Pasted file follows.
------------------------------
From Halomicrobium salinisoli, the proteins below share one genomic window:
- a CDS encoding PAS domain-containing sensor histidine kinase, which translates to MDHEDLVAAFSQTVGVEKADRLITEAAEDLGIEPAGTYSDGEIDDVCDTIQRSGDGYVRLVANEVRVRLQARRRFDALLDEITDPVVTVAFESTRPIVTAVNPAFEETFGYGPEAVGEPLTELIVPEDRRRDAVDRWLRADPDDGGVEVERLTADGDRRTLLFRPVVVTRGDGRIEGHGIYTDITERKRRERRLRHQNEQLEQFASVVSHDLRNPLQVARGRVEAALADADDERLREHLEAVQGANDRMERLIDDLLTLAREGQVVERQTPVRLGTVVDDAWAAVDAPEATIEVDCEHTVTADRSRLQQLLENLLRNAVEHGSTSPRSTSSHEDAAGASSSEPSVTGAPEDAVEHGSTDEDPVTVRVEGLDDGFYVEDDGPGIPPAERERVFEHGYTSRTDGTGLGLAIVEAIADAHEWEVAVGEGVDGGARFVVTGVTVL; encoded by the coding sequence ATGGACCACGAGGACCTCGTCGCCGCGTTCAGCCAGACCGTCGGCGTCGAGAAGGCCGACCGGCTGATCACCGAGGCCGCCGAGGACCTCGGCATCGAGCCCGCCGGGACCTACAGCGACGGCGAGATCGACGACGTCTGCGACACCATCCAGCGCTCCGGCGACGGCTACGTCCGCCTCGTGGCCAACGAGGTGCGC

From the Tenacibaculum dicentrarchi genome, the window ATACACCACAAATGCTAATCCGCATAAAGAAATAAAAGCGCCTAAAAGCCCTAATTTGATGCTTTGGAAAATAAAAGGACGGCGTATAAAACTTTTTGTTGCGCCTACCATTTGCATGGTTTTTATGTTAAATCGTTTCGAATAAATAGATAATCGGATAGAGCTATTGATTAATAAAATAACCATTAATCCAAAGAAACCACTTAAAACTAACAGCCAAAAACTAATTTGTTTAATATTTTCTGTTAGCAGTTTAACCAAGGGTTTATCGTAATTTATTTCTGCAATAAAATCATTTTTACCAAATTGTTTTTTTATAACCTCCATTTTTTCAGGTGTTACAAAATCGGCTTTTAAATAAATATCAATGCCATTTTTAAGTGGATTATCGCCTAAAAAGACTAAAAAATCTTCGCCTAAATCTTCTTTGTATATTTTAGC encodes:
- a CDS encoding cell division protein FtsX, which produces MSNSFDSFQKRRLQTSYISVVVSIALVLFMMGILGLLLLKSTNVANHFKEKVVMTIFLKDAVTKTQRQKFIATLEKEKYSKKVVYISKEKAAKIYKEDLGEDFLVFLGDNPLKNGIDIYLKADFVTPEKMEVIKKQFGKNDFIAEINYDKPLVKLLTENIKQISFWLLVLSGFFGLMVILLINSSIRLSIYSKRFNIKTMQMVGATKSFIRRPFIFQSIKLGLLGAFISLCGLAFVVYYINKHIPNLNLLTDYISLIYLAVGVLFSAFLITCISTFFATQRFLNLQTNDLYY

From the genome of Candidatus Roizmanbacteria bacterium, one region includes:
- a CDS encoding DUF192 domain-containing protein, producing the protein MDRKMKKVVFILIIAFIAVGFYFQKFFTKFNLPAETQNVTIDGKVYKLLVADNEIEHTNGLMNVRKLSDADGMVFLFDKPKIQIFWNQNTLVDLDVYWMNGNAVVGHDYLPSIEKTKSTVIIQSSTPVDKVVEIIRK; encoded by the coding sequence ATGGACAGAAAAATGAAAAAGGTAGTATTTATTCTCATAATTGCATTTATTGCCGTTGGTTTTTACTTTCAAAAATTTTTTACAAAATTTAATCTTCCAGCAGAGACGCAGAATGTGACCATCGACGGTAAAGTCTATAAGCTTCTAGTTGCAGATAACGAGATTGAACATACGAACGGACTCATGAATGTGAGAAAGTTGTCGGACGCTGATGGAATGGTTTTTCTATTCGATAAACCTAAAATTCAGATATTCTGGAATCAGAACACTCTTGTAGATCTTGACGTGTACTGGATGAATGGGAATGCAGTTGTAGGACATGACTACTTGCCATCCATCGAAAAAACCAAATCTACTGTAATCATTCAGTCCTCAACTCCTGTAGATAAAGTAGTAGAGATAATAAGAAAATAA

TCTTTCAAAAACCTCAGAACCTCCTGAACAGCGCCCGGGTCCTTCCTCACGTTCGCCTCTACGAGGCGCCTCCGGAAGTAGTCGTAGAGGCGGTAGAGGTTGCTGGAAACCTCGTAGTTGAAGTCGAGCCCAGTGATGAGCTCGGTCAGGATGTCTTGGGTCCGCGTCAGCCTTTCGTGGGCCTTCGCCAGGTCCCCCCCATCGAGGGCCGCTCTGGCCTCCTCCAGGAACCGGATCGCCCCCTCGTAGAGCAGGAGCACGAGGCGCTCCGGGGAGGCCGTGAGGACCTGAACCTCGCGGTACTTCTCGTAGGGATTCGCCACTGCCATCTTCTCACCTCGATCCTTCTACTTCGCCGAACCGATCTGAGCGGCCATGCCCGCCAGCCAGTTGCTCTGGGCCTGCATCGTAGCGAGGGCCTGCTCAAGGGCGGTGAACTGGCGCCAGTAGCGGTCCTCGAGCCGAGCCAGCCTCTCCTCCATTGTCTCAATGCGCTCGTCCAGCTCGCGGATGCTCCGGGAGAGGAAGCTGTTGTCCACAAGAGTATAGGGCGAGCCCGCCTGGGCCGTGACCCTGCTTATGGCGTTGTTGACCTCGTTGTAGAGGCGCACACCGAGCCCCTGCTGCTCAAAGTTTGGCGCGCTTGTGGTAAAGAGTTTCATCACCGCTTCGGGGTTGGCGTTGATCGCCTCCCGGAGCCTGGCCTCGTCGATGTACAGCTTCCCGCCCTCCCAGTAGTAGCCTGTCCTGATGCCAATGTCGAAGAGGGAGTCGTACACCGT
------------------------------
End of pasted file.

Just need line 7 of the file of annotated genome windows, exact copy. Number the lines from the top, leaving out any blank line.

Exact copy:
TCTTTCAAAAACCTCAGAACCTCCTGAACAGCGCCCGGGTCCTTCCTCACGTTCGCCTCTACGAGGCGCCTCCGGAAGTAGTCGTAGAGGCGGTAGAGGTTGCTGGAAACCTCGTAGTTGAAGTCGAGCCCAGTGATGAGCTCGGTCAGGATGTCTTGGGTCCGCGTCAGCCTTTCGTGGGCCTTCGCCAGGTCCCCCCCATCGAGGGCCGCTCTGGCCTCCTCCAGGAACCGGATCGCCCCCTCGTAGAGCAGGAGCACGAGGCGCTCCGGGGAGGCCGTGAGGACCTGAACCTCGCGGTACTTCTCGTAGGGATTCGCCACTGCCATCTTCTCACCTCGATCCTTCTACTTCGCCGAACCGATCTGAGCGGCCATGCCCGCCAGCCAGTTGCTCTGGGCCTGCATCGTAGCGAGGGCCTGCTCAAGGGCGGTGAACTGGCGCCAGTAGCGGTCCTCGAGCCGAGCCAGCCTCTCCTCCATTGTCTCAATGCGCTCGTCCAGCTCGCGGATGCTCCGGGAGAGGAAGCTGTTGTCCACAAGAGTATAGGGCGAGCCCGCCTGGGCCGTGACCCTGCTTATGGCGTTGTTGACCTCGTTGTAGAGGCGCACACCGAGCCCCTGCTGCTCAAAGTTTGGCGCGCTTGTGGTAAAGAGTTTCATCACCGCTTCGGGGTTGGCGTTGATCGCCTCCCGGAGCCTGGCCTCGTCGATGTACAGCTTCCCGCCCTCCCAGTAGTAGCCTGTCCTGATGCCAATGTCGAAGAGGGAGTCGTACACCGT